Hypothesis: the GW2 WvW Season One design for matching servers in large groups was horrible game design that turned WvW into PvE for most servers, but it may have been commercially successful in that it gave lots of easy wins to players who never wanted balanced matchups anyway.
(Sorry Europeans, this is entirely looking at the North America servers.)
Season One was never going to be even vaguely balanced, and I do not know if ArenaNet even pretended it was. Even with two weeks guaranteed to be the best possible matchups (effectively the pre-Season tiers), the NA outcomes were still:
- 8 servers never placed first in their matchup
- 9 servers placed third the majority of the time
- The winning servers in each League went 7-0-0
- 5 servers had 4 or 5 first place finishes, usually meaning that #2 lost to #1 and #3 lost to #1 and #2. Gold was the only League where there was any competition between 3rd and 4th place, rather than a cliff.
Not all the results were pre-determined. For example, pre-Season transfers moved Fort Aspenwood from “maybe” to “dominating” in NA Silver, especially since it harvested guilds from the other Silver servers; Stormbluff Isle’s expected population advantage failed and left them in third place. For example, Jade Quarry’s easier schedule did not help at all when Blackgate went undefeated; Sanctum of Rall was expected to be third place in Gold, but Tarnished Coast beat them out. Did TC have the easier schedule there? Given the way points were assigned in Season One, being top of the bottom could beat being bottom of the top.
I have been belaboring the point for two months, and I have no heard serious disagreement, so I am going to take it as a given from here that WvW Season One (NA) was a series of scheduled bloodbaths. You could see the entire calendar in advance and predict outcomes pretty well. If you want to disagree and say that it was predictable in retrospect, the comments are open.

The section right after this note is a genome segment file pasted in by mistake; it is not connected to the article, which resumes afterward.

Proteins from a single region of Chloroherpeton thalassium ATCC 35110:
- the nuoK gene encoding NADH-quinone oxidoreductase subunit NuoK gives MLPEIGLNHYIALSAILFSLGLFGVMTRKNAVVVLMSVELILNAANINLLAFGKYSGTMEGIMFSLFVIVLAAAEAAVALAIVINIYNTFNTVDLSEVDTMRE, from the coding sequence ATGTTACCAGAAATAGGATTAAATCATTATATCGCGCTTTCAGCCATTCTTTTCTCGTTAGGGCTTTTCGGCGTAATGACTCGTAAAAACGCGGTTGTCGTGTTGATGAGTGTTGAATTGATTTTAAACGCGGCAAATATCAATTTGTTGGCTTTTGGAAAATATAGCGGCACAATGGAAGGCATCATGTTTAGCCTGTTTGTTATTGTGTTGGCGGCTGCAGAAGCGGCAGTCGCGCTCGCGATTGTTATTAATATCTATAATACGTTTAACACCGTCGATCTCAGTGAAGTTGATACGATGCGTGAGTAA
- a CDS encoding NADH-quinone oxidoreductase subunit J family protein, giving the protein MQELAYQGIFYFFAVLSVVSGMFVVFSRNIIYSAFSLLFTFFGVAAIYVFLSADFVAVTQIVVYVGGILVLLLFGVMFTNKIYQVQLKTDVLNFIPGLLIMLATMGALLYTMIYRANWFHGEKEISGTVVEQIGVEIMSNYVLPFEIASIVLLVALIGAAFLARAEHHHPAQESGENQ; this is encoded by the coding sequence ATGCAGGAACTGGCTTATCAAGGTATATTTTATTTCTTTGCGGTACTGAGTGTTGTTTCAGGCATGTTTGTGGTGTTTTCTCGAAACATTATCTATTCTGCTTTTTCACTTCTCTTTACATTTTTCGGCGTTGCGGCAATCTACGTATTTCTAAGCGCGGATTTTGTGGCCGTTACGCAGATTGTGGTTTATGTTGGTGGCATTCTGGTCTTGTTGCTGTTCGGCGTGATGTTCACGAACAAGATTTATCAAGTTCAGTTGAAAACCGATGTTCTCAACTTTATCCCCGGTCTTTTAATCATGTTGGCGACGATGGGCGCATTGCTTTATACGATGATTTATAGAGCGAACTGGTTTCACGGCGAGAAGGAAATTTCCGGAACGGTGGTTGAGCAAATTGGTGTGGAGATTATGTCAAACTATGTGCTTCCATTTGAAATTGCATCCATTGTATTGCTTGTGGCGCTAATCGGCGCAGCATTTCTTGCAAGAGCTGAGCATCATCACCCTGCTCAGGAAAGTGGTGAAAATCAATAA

Where I did hear disagreement was whether this was a bad thing. Many people like turning WvW into PvE where you get rewarded for fighting doors and NPCs, rather than that risky business of competing with other players. PvP is not Lake Wobegon, and MMO players are more interested in character advancement than challenge. Fighting an evenly matched opponent is hard, whereas getting WvW levels for fighting a door is rewarding. I cannot argue with the cost-benefit analysis.
WvW Season One set up situations where lots of big servers got guaranteed wins, rather than having balanced fights against other big servers. If players just want to be on the winning team and get rewarded for showing up, and you want to give the players what they want, this is a great system. It is not quite “most people are winning most of the time,” but you certainly make more people happy on big servers than you make unhappy on small servers. The sheep are being served up in bite-sized portions, even if the casual WvWers enjoying the meal are also sheep. They get to think of themselves as wolves when they outnumber their opponents 3-to-1, kind of like the players who think they are Sun Tzu because they had 100 gold for a commander tag and why isn’t everyone following their orders?
The number of MMO players who want balanced matchups and fair fights is going to be small. You satisfy more customers by serving up easy wins.
But wasn’t the point of having WvW to have something that caters to those players? GW2 has many systems and areas of play, so you target different audiences with PvE, sPvP, WvW, dungeons and Fractals and world bosses and… Well, yes, but only if someone at the top remembers and values that more than the metrics that say how many sheep are milling about in WvW for easy forage.